The Food Bloggers Breakfast and my home baked Granola

The Food Bloggers Breakfast ?

The Food Bloggers Breakfast

The food bloggers breakfast must be a thing of wonder. Cold soaked oats, Manuka honey, and exotic berries topped off with superfoods smoothie packed with vitamins. Alas as a working dad heading off on the school run it’s lucky to be a piece of toast with too much butter* and some homemade jam. Now there is nothing wrong at all with toast and at the weekend it is a great start to your day. Sourdough with some smoked salmon and creamy scrambled eggs or with crushed avocado, eggs poached or boiled and a little chilli kick.

The Food Bloggers Breakfast Aims

Now I will be honest my breakfast aims do tend to aim towards a sky-high pile of bacon, well a full fry up to be honest or a tower of pancakes. I do however like porridge made with milk ( sorry true Scots ) with a little brown sugar sprinkled on top and another favourite made from oats, home baked granola. Granola is a very popular breakfast cereal made from the aforementioned oats with oil and honey or sugar.

So, if you ’ve not already noticed a theme not particularly healthy but very tasty. Factory manufactured granola can be quite expensive and yet it is so very easy to make at home. It is delicious mixed with dried fruits and nuts such as flaked almonds, apricots, raisins, and sultanas or eaten with creamy, natural yoghurt, sliced banana and sprinkled with blueberries.

Home Baked Granola

A bit about Home baked Granola

Granola was invented and trademarked in America by a contemporary of John Harvey Kellogg as a baked breakfast cereal at a similar time to muesli, which is also made from oats although neither sweetened or cooked. With the addition of nuts and dried fruits, granola is often marketed as a ‘healthy option’ however it does contain a lot of sugar. Granola or pressed granola bars ( similar to Flapjack ) are a good source of energy and is often carried by long-distance hikers. Granola can also be used in making and garnishing desserts such as my recipe for Cranachan or served with iced lemon parfait and lemon curd.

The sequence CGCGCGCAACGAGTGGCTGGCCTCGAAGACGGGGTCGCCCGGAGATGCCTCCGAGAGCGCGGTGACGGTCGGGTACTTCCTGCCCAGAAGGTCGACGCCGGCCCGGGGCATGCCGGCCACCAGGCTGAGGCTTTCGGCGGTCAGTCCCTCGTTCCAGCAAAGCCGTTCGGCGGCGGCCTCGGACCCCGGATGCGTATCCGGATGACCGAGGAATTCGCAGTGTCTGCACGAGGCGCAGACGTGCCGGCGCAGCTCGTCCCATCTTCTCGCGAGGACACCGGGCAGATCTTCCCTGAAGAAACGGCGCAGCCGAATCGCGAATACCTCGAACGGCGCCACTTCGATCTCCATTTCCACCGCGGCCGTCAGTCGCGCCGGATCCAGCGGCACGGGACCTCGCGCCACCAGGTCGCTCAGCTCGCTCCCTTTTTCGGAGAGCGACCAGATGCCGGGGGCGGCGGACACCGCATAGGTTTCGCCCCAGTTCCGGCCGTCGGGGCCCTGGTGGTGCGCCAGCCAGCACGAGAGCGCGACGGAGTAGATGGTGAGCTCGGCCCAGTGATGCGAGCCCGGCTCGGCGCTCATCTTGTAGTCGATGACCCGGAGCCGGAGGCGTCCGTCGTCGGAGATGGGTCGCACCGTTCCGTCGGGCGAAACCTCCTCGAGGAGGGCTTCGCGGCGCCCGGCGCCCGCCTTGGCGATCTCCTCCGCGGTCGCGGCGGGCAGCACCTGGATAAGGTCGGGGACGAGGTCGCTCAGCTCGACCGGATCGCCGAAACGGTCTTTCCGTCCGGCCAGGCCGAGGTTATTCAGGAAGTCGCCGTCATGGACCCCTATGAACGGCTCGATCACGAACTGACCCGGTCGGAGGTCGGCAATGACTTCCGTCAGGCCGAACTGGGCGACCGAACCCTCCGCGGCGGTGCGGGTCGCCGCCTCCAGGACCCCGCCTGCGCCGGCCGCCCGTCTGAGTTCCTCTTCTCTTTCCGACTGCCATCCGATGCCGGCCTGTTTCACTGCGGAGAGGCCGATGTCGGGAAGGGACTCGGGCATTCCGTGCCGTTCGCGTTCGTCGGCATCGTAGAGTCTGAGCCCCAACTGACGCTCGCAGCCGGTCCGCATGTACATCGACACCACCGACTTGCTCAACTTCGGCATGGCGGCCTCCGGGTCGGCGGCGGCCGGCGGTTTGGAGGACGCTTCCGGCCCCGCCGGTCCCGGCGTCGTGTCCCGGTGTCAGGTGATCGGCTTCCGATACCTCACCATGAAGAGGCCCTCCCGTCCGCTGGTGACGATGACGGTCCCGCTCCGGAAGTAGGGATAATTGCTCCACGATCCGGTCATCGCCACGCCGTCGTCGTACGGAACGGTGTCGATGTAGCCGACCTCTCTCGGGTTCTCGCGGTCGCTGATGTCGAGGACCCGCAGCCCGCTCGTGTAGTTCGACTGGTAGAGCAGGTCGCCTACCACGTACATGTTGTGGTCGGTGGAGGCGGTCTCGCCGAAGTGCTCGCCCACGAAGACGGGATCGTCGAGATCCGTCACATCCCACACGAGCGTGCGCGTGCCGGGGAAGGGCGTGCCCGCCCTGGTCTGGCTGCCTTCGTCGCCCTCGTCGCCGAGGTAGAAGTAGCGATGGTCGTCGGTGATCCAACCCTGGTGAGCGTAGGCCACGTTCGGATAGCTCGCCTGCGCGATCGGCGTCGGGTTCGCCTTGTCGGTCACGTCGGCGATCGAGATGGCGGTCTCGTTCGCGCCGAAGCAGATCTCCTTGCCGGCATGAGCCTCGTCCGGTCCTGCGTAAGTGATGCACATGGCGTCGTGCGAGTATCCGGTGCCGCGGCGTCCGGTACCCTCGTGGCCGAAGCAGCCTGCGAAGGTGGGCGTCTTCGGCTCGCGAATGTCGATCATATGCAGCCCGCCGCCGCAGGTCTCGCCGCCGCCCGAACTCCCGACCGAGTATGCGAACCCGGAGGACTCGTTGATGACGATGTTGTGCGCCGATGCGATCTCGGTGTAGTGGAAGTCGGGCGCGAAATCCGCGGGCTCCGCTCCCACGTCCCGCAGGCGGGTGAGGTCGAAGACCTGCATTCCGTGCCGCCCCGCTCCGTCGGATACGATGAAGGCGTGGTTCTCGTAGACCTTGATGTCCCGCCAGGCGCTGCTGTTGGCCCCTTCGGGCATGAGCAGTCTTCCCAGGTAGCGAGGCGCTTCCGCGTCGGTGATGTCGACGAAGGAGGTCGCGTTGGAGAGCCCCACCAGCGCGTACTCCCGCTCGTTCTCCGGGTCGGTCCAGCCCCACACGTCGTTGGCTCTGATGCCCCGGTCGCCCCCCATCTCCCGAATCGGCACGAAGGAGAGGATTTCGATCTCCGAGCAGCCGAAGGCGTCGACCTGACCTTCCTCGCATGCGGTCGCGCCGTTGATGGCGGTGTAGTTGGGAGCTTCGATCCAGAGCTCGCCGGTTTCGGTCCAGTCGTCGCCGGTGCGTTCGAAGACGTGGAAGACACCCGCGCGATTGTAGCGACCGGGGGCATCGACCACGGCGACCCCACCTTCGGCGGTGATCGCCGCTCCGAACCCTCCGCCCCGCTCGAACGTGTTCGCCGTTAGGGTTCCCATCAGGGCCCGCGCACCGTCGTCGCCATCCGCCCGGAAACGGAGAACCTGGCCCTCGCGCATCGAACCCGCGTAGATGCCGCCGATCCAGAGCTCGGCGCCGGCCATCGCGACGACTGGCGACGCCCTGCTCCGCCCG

*I love butter that much we are almost having a relationship.

Oats are gluten free but can cause a similar reaction and may be processed in factories that process wheat and barley.

American pancakes

The Best Fluffy American-style Pancakes

American pancakes
Fluffy American style Pancakes

Fluffy American style pancakes or griddlecakes are often served for breakfast across the North American continent piled up in towers dripping with maple syrup. This is how I first encountered them sat at the counter in a diner on the West coast. They were served with a side of crispy grilled streaky bacon the size of a small hill and enough coffee to float a cruise liner. The waitress wore a red and white gingham apron and I felt as if I had walked on to a movie set.

Ok so it’s not the actual diner!